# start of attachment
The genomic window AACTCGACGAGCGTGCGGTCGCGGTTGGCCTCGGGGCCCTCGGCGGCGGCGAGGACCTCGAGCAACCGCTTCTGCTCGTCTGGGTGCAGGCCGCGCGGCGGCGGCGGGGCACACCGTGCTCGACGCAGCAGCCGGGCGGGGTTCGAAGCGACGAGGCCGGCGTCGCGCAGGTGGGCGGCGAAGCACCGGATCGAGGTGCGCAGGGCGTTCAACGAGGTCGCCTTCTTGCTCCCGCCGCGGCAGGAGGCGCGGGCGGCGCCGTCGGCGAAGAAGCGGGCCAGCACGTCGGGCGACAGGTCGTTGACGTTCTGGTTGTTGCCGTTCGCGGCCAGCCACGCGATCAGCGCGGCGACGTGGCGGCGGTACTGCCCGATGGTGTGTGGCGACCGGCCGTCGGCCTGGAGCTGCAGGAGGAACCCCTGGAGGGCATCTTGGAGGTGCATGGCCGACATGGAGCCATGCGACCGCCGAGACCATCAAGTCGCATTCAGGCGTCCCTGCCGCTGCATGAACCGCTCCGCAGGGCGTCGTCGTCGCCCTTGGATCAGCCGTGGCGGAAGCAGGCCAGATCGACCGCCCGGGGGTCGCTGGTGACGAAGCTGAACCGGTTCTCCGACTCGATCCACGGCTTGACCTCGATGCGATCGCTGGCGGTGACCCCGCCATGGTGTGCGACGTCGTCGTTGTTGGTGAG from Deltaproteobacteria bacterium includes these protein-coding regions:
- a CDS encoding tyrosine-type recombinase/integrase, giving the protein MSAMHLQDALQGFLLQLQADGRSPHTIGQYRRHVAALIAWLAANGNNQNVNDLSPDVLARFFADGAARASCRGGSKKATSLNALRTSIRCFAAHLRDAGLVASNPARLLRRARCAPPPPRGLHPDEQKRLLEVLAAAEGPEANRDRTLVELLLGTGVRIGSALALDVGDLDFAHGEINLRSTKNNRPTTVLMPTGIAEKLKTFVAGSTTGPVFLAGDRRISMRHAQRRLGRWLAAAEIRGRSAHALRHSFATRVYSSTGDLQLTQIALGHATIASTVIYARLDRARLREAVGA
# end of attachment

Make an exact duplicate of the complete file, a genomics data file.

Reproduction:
The genomic window AACTCGACGAGCGTGCGGTCGCGGTTGGCCTCGGGGCCCTCGGCGGCGGCGAGGACCTCGAGCAACCGCTTCTGCTCGTCTGGGTGCAGGCCGCGCGGCGGCGGCGGGGCACACCGTGCTCGACGCAGCAGCCGGGCGGGGTTCGAAGCGACGAGGCCGGCGTCGCGCAGGTGGGCGGCGAAGCACCGGATCGAGGTGCGCAGGGCGTTCAACGAGGTCGCCTTCTTGCTCCCGCCGCGGCAGGAGGCGCGGGCGGCGCCGTCGGCGAAGAAGCGGGCCAGCACGTCGGGCGACAGGTCGTTGACGTTCTGGTTGTTGCCGTTCGCGGCCAGCCACGCGATCAGCGCGGCGACGTGGCGGCGGTACTGCCCGATGGTGTGTGGCGACCGGCCGTCGGCCTGGAGCTGCAGGAGGAACCCCTGGAGGGCATCTTGGAGGTGCATGGCCGACATGGAGCCATGCGACCGCCGAGACCATCAAGTCGCATTCAGGCGTCCCTGCCGCTGCATGAACCGCTCCGCAGGGCGTCGTCGTCGCCCTTGGATCAGCCGTGGCGGAAGCAGGCCAGATCGACCGCCCGGGGGTCGCTGGTGACGAAGCTGAACCGGTTCTCCGACTCGATCCACGGCTTGACCTCGATGCGATCGCTGGCGGTGACCCCGCCATGGTGTGCGACGTCGTCGTTGTTGGTGAG from Deltaproteobacteria bacterium includes these protein-coding regions:
- a CDS encoding tyrosine-type recombinase/integrase, giving the protein MSAMHLQDALQGFLLQLQADGRSPHTIGQYRRHVAALIAWLAANGNNQNVNDLSPDVLARFFADGAARASCRGGSKKATSLNALRTSIRCFAAHLRDAGLVASNPARLLRRARCAPPPPRGLHPDEQKRLLEVLAAAEGPEANRDRTLVELLLGTGVRIGSALALDVGDLDFAHGEINLRSTKNNRPTTVLMPTGIAEKLKTFVAGSTTGPVFLAGDRRISMRHAQRRLGRWLAAAEIRGRSAHALRHSFATRVYSSTGDLQLTQIALGHATIASTVIYARLDRARLREAVGA